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Cloudy Gray Times

The Warning Voice  (The Story of the Stone, volume 3)

By Cao Xueqin (Translated by David Hawkes)

15 Dec, 2021



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The Warning Voice is the third of the five volumes of Cao Xueqin’s The Story of the Stone. The 1981 translation of The Warning Voice is the third and final volume translated by David Hawkes. The final two volumes were translated by Hawkes’ student, John Minford. Although the first three volumes were translated by Hawkes and the final two by Minford, they comprise one long translation project. 

This volume begins with a discussion by Hawkes of the challenges inherent in conveying this volume effectively. Prominent among the issues face: due to the history of the text’s creation and publication two centuries ago, the tale is somewhat contradictory, almost as though in the course of producing five different drafts, Cao Xueqin and his editors lost track of characters’ names and fates.

The crisis facing the Jia family is straightforward. Firstly, this generation has a profound lack of men of high calibre. Secondly, the family income has declined. Thirdly, their obligations have not. Clearly, cost-cutting measures are necessary. Unfortunately, that would require various family members to moderate their behavior and to embrace a practice of prudent budgeting that is quite alien to their habits. Absent that, the only question is how long it will take for the inevitable bankruptcy to occur.

In fact, reluctance to lower spending is not simply a case of cosseted aristocrats failing to come to terms with diminished income. Legions of servants and hangers-on are dependent on Jia family largess. Fat-trimming has potentially catastrophic consequences for those cast aside by the Jia. Indeed, at least one spurned servant dies from what appears to be despair at their reduced circumstances. 

Protagonist Bao-yu blunders his way through the book, his desire to treat those around him well undermined by his capacity for unfortunate comments. Perhaps it is for the best that his page count is greatly reduced. Other relatives do not have the same excuse for their behavior; the men of the clan are characterized by incessant horniness and lack of empathy, which lead to vendetta and heartbroken suicide.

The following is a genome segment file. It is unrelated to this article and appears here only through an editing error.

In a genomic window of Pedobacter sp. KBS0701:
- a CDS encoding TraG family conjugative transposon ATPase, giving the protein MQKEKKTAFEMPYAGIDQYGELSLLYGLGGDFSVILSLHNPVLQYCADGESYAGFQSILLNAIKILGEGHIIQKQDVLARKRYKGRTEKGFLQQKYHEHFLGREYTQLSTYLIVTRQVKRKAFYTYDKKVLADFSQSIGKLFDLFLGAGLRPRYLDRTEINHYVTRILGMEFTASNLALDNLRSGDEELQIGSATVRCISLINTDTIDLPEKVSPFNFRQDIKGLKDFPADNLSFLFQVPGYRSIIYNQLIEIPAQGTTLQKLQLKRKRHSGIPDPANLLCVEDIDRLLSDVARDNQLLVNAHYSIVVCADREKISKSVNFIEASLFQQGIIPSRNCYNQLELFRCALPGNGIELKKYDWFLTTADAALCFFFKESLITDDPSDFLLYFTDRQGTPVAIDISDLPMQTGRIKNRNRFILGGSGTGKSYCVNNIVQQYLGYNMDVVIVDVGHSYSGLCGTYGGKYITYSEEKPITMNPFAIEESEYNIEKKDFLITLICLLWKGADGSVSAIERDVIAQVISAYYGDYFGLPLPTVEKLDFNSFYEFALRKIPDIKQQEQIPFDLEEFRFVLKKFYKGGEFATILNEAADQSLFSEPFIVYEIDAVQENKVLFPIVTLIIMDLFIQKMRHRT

By the end of the book, the end has not come for the Jia but it is very much in sight.…


There is a lot to enjoy in this volume. For example, Grandmother Jia’s extended rant about popular fiction’s highly implausible cliches [1] is quite funny. I’d quote sections of her complaints but it was too hard to know what to leave out. The specifics are not applicable to modern, English-language books but the general complaint — that authors reuse absurd plots and details not because they are reasonable, but because readers like them for some reason — stands. 

Unsurprisingly in a book about the decline and fall of a once-great family, tragedy also abounds. The list of characters, while still quite lengthy, is shorter at the end of the volume, what with the murders, suicides, inadvertent poisonings, and sudden fatal illnesses. 

While reading this series, I have enjoyed learning just how aristocratic households of this time and place functioned. The network of service and obligation is fascinating to watch in action. It’s a pity that it does not work better than it does. 

The problem with reviewing this volume is that this volume resembles the results of a terrible teleportation accident, as if a couple of quite disparate novels were to intersect with each other. The result doesn’t add up to a coherent whole (leaving aside the whole this is part of a much larger novel’ issue). There appear to have been at least five drafts of the book and the final product is somewhat self-contradictory. Hawkes comments at one point on characters who die in one chapter, only to reappear in another. I would recommend the volume … but don’t go into it expecting consistency.

The Warning Voice is available here (Amazon US), here (Amazon Canada), here (Amazon UK), here (Book Depository), and here (Chapters-Indigo).

I did not find this edition at Barnes & Noble. 

1: It may be part of the author’s poking fun at literary conventions that the book violates the One Steve Rule. Different characters share the same name, including Bao-yu (much to his distress). In real life, of course, that happens all the time. In stories, it’s considered polite to give the reader a hand in keeping characters straight by giving them easily distinguished names.